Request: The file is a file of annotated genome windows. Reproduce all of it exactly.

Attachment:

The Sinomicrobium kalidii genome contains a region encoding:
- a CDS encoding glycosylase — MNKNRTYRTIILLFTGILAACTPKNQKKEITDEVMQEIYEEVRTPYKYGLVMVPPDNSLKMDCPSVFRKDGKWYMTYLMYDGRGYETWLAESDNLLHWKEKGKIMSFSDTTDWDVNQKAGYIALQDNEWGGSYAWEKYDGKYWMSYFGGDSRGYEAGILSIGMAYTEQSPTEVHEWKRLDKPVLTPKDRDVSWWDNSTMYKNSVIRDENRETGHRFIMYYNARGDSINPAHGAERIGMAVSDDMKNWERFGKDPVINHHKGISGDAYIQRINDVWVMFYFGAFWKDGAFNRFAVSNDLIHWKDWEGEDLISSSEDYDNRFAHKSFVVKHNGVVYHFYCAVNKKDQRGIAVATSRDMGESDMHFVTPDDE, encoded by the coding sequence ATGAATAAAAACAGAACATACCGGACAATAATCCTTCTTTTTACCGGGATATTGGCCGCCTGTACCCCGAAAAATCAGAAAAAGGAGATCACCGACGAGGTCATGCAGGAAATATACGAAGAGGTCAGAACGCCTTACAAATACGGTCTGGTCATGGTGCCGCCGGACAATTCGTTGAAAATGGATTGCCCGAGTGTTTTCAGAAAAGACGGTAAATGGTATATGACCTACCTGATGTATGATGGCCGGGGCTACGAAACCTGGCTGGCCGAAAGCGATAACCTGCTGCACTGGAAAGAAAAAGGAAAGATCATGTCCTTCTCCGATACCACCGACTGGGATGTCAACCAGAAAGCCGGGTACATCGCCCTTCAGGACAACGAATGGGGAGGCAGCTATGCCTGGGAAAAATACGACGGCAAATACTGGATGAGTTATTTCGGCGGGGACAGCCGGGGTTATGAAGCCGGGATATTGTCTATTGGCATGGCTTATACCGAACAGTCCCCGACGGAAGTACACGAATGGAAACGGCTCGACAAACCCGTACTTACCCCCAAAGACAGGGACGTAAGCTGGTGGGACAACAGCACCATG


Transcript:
The Sinomicrobium kalidii genome contains a region encoding:
- a CDS encoding glycosylase — MNKNRTYRTIILLFTGILAACTPKNQKKEITDEVMQEIYEEVRTPYKYGLVMVPPDNSLKMDCPSVFRKDGKWYMTYLMYDGRGYETWLAESDNLLHWKEKGKIMSFSDTTDWDVNQKAGYIALQDNEWGGSYAWEKYDGKYWMSYFGGDSRGYEAGILSIGMAYTEQSPTEVHEWKRLDKPVLTPKDRDVSWWDNSTMYKNSVIRDENRETGHRFIMYYNARGDSINPAHGAERIGMAVSDDMKNWERFGKDPVINHHKGISGDAYIQRINDVWVMFYFGAFWKDGAFNRFAVSNDLIHWKDWEGEDLISSSEDYDNRFAHKSFVVKHNGVVYHFYCAVNKKDQRGIAVATSRDMGESDMHFVTPDDE, encoded by the coding sequence ATGAATAAAAACAGAACATACCGGACAATAATCCTTCTTTTTACCGGGATATTGGCCGCCTGTACCCCGAAAAATCAGAAAAAGGAGATCACCGACGAGGTCATGCAGGAAATATACGAAGAGGTCAGAACGCCTTACAAATACGGTCTGGTCATGGTGCCGCCGGACAATTCGTTGAAAATGGATTGCCCGAGTGTTTTCAGAAAAGACGGTAAATGGTATATGACCTACCTGATGTATGATGGCCGGGGCTACGAAACCTGGCTGGCCGAAAGCGATAACCTGCTGCACTGGAAAGAAAAAGGAAAGATCATGTCCTTCTCCGATACCACCGACTGGGATGTCAACCAGAAAGCCGGGTACATCGCCCTTCAGGACAACGAATGGGGAGGCAGCTATGCCTGGGAAAAATACGACGGCAAATACTGGATGAGTTATTTCGGCGGGGACAGCCGGGGTTATGAAGCCGGGATATTGTCTATTGGCATGGCTTATACCGAACAGTCCCCGACGGAAGTACACGAATGGAAACGGCTCGACAAACCCGTACTTACCCCCAAAGACAGGGACGTAAGCTGGTGGGACAACAGCACCATG